3 February 2021


short interview with updates from Next talent Loes Janssen

We continue our series of interviews with Next Talents. This time we talk with Loes Janssen a Dutch filmmaker living and working in Breda. She graduated from the Academy for Fine Arts and Design St. Joost and started working as a freelance filmmaker focussed on creating cinematographic documentaries. 

“I am doing a lot of things. I am directing but often I am also doing the camera work and the editing as well”, Loes says. “It’s not always easy. But it has a lot of benefits. If I am, for instance, working with a camera man, I can more easily put myself in his shoes, know what to better ask of him and guide him better. 

My projects always start from something personal: it can be something that fascinates me or something that bothers me or something that I find interesting.”

“I like to strengthen the story by choosing an interesting visual style. But that style always has to be ‘serving’ the content and not just have an aesthetic function. 

 I am mostly interested in stories with people who experience a loss of control in their lives. For example in my short documentary Sky I tell the story of a nine year old boy who has a hearing aid because of a disability. He hears things differently and doesn’t really understand the other people but also gets the idea the other people don’t understand him. The film focusses on his perception of reality and we try to really go into his mind.”

Her latest project “Wat Achterblijft” tells the story of three sisters sorting out the things of their mother following her death. The film investigates the processes of mourning and grief, but also portrays the ways objects we leave behind reflect our lives. The film was part of the Teledoc Campus, a cooperation of CoBo, Dutch Film Fonds and NPO, and was also included as part of a special screening during IDFA 2020.

“What I would like to do with this documentary”, Loes continues, “is organise screenings together with professionals dedicated to learning people manage their grief. Because, as a documentary maker, I am also interested in the impact a film can have on its audience.”

“I think a lot of people are having problems talking about grief, though at some point or other in our lives, we are all confronted with this subject. I hope these special screenings and the talks that would follow could help people understand and manage their grief better. Because of the Corona pandemic however, we were until now unable to arrange these screenings, but we hope to be able to do so either in the spring of 2021 or later in the year, depending on how things are going.”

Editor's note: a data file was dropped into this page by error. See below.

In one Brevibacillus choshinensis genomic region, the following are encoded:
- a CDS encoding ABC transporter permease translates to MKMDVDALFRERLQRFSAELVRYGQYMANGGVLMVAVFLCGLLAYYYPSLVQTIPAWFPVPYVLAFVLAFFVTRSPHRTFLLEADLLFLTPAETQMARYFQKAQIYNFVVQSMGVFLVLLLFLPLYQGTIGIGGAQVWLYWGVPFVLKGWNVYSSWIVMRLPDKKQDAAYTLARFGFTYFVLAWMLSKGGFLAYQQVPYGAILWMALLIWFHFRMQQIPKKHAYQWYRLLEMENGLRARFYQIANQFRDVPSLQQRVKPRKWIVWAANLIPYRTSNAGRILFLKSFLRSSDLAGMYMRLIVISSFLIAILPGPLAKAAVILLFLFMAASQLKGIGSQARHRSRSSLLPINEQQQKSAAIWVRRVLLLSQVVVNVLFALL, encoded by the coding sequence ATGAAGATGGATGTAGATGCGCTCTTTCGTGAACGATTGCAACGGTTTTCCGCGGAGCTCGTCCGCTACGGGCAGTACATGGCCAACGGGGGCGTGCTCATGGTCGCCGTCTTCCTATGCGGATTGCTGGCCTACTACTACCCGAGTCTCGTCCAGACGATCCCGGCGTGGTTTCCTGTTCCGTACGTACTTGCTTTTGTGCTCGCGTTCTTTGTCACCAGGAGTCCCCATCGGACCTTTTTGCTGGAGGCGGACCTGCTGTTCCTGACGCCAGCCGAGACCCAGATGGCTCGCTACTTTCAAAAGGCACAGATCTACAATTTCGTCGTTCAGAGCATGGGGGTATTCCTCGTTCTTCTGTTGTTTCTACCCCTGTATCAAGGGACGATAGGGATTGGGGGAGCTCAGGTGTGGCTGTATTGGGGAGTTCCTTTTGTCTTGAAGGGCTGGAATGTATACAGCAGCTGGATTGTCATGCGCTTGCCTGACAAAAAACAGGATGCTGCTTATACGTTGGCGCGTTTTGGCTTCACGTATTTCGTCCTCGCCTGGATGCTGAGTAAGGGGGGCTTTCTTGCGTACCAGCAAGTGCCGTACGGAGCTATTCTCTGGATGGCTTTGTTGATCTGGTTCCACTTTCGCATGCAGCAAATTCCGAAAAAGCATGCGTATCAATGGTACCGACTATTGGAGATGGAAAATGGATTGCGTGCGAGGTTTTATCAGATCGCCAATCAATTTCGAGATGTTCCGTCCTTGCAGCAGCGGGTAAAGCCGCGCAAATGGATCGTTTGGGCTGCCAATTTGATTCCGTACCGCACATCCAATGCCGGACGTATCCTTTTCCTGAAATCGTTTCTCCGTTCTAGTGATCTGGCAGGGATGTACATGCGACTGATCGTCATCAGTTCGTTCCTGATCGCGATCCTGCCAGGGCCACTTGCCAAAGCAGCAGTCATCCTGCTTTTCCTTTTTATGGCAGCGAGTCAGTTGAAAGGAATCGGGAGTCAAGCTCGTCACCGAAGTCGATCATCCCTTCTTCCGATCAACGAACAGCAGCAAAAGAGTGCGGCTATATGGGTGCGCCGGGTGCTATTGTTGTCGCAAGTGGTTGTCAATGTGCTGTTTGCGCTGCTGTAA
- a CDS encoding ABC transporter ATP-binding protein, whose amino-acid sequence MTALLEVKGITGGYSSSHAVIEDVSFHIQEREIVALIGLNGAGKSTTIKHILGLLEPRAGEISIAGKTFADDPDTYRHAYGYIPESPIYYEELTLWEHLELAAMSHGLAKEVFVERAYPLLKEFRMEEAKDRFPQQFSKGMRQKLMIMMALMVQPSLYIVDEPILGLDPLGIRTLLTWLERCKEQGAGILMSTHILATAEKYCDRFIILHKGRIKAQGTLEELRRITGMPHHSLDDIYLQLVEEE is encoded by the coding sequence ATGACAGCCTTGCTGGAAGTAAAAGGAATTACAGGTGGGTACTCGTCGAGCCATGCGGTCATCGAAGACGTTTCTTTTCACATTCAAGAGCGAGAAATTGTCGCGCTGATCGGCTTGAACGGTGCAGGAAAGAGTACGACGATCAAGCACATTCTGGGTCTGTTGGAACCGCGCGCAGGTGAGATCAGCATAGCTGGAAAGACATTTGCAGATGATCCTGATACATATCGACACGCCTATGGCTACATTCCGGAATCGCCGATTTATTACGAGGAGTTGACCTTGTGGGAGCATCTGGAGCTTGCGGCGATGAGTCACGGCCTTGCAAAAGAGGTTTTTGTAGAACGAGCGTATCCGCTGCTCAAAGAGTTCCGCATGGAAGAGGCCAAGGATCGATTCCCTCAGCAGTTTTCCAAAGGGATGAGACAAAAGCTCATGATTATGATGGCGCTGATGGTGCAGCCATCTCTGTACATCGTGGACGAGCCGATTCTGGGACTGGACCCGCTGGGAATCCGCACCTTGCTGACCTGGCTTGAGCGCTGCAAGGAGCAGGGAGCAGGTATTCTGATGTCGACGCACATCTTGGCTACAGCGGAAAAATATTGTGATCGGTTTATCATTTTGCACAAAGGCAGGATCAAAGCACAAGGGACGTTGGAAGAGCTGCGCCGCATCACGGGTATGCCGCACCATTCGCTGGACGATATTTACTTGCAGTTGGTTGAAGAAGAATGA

Talking about being a Next talent, Loes says: “I think this program gives me the opportunity to look at my professional work not only from the end-results point of view, but also from the work-process perspective: how I am organizing my work, what my method is, what I am dealing with… It also give me space to explore new ideas or new working method without a specific goal but simply to develop myself as an artist.

In addition, I got a chance to expand my network and to start looking at myself not only as a filmmaker but as a business. It helped me take a critical look at my process and think “What can I improve to make my work better…easier…more fun?” “What are my goals for the future?” I was used to going from one project to the next but now I was prompted to look further ahead and try to think at where I wanted to be in the next 5 or 10 years.”

Loes further elaborates about what it means to be enrolled in the Next talent experience: “You have a budget and there are a series of workshops you can register to. I, for instance, attended one that was about artistic leadership. It was really interesting because as a director your job is also to be a leader. But you don’t think of that when you are in the middle of a project.”

“You don’t think about leadership and how you can fill and manage this role. With this workshop I was able to understand it’s a needed process and also see examples of how other people were doing it.

Aside for the workshops, you can also book private sessions with tutors or coaches or even filmmakers that inspire you. Whatever questions I have, I can search for the person I think can help me and then have a talk arranged with them.

At the beginning of the project we were asked to look at our works and ourselves from three perspectives: artistic development, entrepreneurship (the business part of being a filmmaker) and productivity (how you organise your work, deal with deadlines etc). As far as I was concerned the artistic development part was very strong but I still needed to work on my entrepreneurship and productivity skills in order to really improve. So I picked things and activities to help me develop these aspects. And that’s exactly why this program is so special, because it allows you to really work on the things you specifically need. I really see it as a privilege for being able to be part of Next Talent and I hope a lot of the young filmmakers will get a chance to experience it, or experience something similar.”


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